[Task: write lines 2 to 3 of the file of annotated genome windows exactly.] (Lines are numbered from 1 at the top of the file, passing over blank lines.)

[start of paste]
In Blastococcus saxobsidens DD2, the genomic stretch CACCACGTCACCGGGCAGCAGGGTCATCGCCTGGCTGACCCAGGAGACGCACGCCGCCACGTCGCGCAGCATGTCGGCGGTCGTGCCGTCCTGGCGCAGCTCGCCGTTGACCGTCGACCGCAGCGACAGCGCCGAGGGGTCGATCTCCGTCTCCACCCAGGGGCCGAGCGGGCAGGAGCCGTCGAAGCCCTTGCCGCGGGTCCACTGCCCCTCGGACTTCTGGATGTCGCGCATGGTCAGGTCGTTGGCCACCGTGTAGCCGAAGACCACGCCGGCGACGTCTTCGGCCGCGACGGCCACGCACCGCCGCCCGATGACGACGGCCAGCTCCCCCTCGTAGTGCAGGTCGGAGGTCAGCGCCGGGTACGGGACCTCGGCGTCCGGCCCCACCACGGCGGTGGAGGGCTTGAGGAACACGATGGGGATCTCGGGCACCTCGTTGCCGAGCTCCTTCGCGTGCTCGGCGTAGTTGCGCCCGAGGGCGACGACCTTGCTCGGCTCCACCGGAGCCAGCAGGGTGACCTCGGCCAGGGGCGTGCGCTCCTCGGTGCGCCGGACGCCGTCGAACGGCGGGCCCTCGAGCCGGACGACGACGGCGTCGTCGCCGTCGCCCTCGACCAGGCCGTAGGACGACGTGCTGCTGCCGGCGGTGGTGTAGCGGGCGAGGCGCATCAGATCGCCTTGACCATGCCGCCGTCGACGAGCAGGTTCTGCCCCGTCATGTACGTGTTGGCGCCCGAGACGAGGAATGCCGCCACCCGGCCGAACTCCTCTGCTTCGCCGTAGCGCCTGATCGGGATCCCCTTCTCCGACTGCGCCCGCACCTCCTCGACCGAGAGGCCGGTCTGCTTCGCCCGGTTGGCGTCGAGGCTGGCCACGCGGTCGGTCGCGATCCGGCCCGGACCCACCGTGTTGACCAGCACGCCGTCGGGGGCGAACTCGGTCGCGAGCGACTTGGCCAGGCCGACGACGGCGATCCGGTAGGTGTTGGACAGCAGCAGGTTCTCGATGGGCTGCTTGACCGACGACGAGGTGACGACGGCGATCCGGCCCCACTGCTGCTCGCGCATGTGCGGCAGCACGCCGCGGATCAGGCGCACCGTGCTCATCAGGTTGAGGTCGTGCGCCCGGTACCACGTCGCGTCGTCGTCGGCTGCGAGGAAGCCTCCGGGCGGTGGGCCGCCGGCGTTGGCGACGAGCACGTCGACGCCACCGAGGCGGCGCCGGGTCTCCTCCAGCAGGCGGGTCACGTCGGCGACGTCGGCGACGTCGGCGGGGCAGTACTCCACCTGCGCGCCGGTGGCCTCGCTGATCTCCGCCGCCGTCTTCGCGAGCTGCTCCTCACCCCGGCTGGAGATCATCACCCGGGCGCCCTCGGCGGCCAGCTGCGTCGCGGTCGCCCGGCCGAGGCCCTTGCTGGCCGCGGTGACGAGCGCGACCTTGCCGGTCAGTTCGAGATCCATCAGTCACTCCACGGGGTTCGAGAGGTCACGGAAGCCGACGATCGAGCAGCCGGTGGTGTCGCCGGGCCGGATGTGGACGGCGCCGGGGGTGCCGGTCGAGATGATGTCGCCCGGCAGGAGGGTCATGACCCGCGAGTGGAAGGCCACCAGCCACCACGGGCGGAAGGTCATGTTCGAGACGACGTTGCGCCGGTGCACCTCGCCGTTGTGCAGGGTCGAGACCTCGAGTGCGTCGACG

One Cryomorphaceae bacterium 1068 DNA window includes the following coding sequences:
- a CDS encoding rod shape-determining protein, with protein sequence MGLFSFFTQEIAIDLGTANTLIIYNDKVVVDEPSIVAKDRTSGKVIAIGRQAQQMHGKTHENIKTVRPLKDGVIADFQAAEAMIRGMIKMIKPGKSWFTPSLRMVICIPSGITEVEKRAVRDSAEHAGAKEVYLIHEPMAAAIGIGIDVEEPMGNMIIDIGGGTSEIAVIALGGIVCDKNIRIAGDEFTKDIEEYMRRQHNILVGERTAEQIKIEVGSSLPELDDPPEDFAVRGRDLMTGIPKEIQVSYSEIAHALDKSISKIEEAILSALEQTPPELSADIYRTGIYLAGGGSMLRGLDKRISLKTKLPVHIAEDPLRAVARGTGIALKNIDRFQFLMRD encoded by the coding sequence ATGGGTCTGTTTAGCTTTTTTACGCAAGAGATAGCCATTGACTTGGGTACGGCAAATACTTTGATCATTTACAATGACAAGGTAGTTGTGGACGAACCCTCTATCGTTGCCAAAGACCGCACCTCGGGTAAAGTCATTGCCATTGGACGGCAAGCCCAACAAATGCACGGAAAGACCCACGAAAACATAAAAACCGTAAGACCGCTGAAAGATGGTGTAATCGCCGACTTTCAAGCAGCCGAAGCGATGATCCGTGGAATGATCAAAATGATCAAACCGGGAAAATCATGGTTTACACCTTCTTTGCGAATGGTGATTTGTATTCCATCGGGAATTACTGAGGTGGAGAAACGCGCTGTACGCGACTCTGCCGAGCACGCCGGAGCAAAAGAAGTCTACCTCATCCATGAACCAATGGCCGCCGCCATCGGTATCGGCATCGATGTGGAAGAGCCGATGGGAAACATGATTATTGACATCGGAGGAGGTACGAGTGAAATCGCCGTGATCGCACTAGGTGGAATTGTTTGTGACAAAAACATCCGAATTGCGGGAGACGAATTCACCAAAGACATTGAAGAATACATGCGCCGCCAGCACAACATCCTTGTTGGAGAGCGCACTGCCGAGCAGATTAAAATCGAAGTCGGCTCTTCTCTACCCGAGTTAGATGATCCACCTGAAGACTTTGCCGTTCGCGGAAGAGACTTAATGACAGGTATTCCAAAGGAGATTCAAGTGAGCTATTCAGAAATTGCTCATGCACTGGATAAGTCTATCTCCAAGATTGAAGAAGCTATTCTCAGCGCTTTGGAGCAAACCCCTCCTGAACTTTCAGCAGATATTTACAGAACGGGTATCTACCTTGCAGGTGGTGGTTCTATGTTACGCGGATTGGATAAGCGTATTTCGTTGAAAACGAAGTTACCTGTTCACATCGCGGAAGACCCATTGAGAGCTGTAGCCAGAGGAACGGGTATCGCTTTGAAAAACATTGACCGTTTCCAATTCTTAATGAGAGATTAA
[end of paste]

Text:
One Cryomorphaceae bacterium 1068 DNA window includes the following coding sequences:
- a CDS encoding rod shape-determining protein, with protein sequence MGLFSFFTQEIAIDLGTANTLIIYNDKVVVDEPSIVAKDRTSGKVIAIGRQAQQMHGKTHENIKTVRPLKDGVIADFQAAEAMIRGMIKMIKPGKSWFTPSLRMVICIPSGITEVEKRAVRDSAEHAGAKEVYLIHEPMAAAIGIGIDVEEPMGNMIIDIGGGTSEIAVIALGGIVCDKNIRIAGDEFTKDIEEYMRRQHNILVGERTAEQIKIEVGSSLPELDDPPEDFAVRGRDLMTGIPKEIQVSYSEIAHALDKSISKIEEAILSALEQTPPELSADIYRTGIYLAGGGSMLRGLDKRISLKTKLPVHIAEDPLRAVARGTGIALKNIDRFQFLMRD encoded by the coding sequence ATGGGTCTGTTTAGCTTTTTTACGCAAGAGATAGCCATTGACTTGGGTACGGCAAATACTTTGATCATTTACAATGACAAGGTAGTTGTGGACGAACCCTCTATCGTTGCCAAAGACCGCACCTCGGGTAAAGTCATTGCCATTGGACGGCAAGCCCAACAAATGCACGGAAAGACCCACGAAAACATAAAAACCGTAAGACCGCTGAAAGATGGTGTAATCGCCGACTTTCAAGCAGCCGAAGCGATGATCCGTGGAATGATCAAAATGATCAAACCGGGAAAATCATGGTTTACACCTTCTTTGCGAATGGTGATTTGTATTCCATCGGGAATTACTGAGGTGGAGAAACGCGCTGTACGCGACTCTGCCGAGCACGCCGGAGCAAAAGAAGTCTACCTCATCCATGAACCAATGGCCGCCGCCATCGGTATCGGCATCGATGTGGAAGAGCCGATGGGAAACATGATTATTGACATCGGAGGAGGTACGAGTGAAATCGCCGTGATCGCACTAGGTGGAATTGTTTGTGACAAAAACATCCGAATTGCGGGAGACGAATTCACCAAAGACATTGAAGAATACATGCGCCGCCAGCACAACATCCTTGTTGGAGAGCGCACTGCCGAGCAGATTAAAATCGAAGTCGGCTCTTCTCTACCCGAGTTAGATGATCCACCTGAAGACTTTGCCGTTCGCGGAAGAGACTTAATGACAGGTATTCCAAAGGAGATTCAAGTGAGCTATTCAGAAATTGCTCATGCACTGGATAAGTCTATCTCCAAGATTGAAGAAGCTATTCTCAGCGCTTTGGAGCAAACCCCTCCTGAACTTTCAGCAGATATTTACAGAACGGGTATCTACCTTGCAGGTGGTGGTTCTATGTTACGCGGATTGGATAAGCGTATTTCGTTGAAAACGAAGTTACCTGTTCACATCGCGGAAGACCCATTGAGAGCTGTAGCCAGAGGAACGGGTATCGCTTTGAAAAACATTGACCGTTTCCAATTCTTAATGAGAGATTAA